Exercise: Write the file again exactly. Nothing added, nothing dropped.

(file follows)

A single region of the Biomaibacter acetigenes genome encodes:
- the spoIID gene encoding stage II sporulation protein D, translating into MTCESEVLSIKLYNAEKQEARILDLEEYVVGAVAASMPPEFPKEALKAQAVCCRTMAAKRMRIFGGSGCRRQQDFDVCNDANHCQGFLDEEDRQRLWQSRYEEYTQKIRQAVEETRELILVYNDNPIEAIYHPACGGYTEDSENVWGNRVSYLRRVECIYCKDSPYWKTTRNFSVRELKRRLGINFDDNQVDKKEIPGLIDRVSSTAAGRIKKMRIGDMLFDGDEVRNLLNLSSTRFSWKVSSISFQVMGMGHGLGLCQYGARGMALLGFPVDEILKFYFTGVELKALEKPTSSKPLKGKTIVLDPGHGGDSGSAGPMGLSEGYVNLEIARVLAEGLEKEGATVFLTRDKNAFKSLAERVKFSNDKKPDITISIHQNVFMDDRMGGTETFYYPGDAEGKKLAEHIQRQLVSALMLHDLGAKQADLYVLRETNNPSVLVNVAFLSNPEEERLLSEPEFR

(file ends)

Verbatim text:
A single region of the Biomaibacter acetigenes genome encodes:
- the spoIID gene encoding stage II sporulation protein D, translating into MTCESEVLSIKLYNAEKQEARILDLEEYVVGAVAASMPPEFPKEALKAQAVCCRTMAAKRMRIFGGSGCRRQQDFDVCNDANHCQGFLDEEDRQRLWQSRYEEYTQKIRQAVEETRELILVYNDNPIEAIYHPACGGYTEDSENVWGNRVSYLRRVECIYCKDSPYWKTTRNFSVRELKRRLGINFDDNQVDKKEIPGLIDRVSSTAAGRIKKMRIGDMLFDGDEVRNLLNLSSTRFSWKVSSISFQVMGMGHGLGLCQYGARGMALLGFPVDEILKFYFTGVELKALEKPTSSKPLKGKTIVLDPGHGGDSGSAGPMGLSEGYVNLEIARVLAEGLEKEGATVFLTRDKNAFKSLAERVKFSNDKKPDITISIHQNVFMDDRMGGTETFYYPGDAEGKKLAEHIQRQLVSALMLHDLGAKQADLYVLRETNNPSVLVNVAFLSNPEEERLLSEPEFR